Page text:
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I use Cassandra in my project, and I need to store info about users (email, username, password, first name and other additional information). This data also used for authorization purposes.

I'm new to designing databases for Cassandra's data model. So, I need your help to understand if I've done this correctly.

I have the keyspace named "users". In this keyspace I use the user's email as the primary key. I have the following column families: first name, last name, username, password.

The main question is the following: is it a good idea to use the email as the key for this?

For the password - is it good to store the MD5 hash of it, or is there a better practice for this?

UPD I have a misprint above. I mean - one keyspace as database "Test", one column family "Users" - collection of user's info and a lot of separate columns for each user's property.

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Using the email as a key is fine if that is how you lookup your users and email is unique. If you lookup your users by username and username is unique, then use username as the key. If you need to lookup by username and email, then you will need a second column family to map username->email.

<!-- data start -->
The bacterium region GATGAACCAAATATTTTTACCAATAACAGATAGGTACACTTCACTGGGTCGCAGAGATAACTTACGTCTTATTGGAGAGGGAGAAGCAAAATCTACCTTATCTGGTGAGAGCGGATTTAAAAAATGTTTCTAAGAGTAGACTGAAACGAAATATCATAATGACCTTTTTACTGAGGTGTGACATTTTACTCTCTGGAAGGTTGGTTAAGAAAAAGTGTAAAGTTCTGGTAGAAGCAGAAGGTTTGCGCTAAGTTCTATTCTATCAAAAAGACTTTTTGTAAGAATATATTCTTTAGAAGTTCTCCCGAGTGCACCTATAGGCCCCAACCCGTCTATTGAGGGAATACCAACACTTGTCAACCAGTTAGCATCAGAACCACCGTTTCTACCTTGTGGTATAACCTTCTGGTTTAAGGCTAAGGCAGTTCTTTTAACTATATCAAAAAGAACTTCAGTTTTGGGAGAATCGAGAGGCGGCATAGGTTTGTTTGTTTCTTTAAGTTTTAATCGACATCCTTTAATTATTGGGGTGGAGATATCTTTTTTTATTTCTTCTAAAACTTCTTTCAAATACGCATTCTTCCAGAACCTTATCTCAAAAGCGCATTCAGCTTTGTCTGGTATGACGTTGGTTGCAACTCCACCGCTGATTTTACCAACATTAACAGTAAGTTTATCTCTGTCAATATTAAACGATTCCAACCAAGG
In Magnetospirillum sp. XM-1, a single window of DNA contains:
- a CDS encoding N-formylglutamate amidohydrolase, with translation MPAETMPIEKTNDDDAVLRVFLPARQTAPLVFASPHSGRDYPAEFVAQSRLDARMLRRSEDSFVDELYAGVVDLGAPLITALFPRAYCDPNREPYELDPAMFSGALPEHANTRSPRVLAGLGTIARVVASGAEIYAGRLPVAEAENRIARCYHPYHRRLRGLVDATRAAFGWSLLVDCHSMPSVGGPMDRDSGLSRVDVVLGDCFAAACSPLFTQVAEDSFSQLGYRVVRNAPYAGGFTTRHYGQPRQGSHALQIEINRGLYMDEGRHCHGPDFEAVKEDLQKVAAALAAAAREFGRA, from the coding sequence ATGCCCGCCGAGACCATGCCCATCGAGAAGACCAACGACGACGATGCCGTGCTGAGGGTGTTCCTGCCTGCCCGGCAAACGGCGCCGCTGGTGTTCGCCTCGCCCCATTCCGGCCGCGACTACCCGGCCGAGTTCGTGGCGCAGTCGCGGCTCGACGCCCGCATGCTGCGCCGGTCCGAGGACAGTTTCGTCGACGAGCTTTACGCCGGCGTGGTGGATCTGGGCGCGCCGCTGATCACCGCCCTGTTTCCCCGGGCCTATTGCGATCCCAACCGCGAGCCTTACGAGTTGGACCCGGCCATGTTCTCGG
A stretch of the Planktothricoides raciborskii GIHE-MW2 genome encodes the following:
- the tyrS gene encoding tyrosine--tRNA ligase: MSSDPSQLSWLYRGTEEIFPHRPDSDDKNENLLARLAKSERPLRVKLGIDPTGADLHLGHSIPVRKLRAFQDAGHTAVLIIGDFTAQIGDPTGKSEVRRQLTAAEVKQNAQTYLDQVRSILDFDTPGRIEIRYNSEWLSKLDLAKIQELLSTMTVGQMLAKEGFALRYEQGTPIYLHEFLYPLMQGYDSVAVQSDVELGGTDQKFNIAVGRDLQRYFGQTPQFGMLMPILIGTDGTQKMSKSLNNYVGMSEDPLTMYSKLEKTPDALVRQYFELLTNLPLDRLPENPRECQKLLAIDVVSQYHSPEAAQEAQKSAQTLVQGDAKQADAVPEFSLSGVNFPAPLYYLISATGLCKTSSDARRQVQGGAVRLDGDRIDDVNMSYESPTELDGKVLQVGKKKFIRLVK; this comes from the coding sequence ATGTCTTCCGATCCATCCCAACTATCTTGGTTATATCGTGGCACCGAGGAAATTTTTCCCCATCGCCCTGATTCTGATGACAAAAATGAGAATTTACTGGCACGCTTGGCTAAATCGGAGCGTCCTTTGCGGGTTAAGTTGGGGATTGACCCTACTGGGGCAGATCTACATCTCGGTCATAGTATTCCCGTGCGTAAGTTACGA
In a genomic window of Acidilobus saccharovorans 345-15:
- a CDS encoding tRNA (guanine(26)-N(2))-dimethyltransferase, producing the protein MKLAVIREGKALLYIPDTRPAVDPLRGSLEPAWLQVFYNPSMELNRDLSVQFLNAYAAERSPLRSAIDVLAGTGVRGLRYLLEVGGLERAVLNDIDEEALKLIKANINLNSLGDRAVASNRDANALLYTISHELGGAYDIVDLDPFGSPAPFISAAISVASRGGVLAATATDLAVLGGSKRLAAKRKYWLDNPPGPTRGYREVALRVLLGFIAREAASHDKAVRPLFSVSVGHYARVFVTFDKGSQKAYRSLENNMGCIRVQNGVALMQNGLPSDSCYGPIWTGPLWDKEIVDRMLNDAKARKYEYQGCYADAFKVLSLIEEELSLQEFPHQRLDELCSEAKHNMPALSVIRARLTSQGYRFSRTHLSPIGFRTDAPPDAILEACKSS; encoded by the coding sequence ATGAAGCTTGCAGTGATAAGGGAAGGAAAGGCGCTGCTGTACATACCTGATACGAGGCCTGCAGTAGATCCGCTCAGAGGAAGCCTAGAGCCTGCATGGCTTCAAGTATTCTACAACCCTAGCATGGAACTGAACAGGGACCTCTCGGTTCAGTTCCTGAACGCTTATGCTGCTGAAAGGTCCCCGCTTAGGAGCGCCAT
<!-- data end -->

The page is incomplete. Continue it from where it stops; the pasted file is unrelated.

Don't store the plain text password. Even storing the md5 of the password and a salt is not sufficient. See this post

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The link that you've posted does not appear to be valid any longer. Searching the website came up with the referenced post at the following URL:… – Shmuel Levine Dec 17 '15 at 0:52
Also, there appears to be a new blog posting - substantially more current than the referenced post (March 2015 vs July 2007) located here:… – Shmuel Levine Dec 17 '15 at 1:45

You don't need a separate column family for each property of the user. You can put them all in a single column family, with multiple columns, for example:

key -> firstname    lastname    username    password
       John         Smith       jsmith      1AB3C4GA16GH134G

The design depends on what lookups you want to do. If you only need to lookup users by their email address, then what you propose is fine. But what happens when a user changes their email address? If usernames are fixed, then keying on username may be simpler...

[UPDATE] If you always retrieve all the user data at once, and you only retrive data by key, then you could of course store all the info embedded in a single column, as JSON or similar. However, you then lose any ability to look up users by name, username, etc.

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You are right! About a lot if column families - it was misprint. I mean - one keyspace Test (db), one column family "users", and a lot of separate columns for each person property. – dizpers Nov 28 '11 at 18:28

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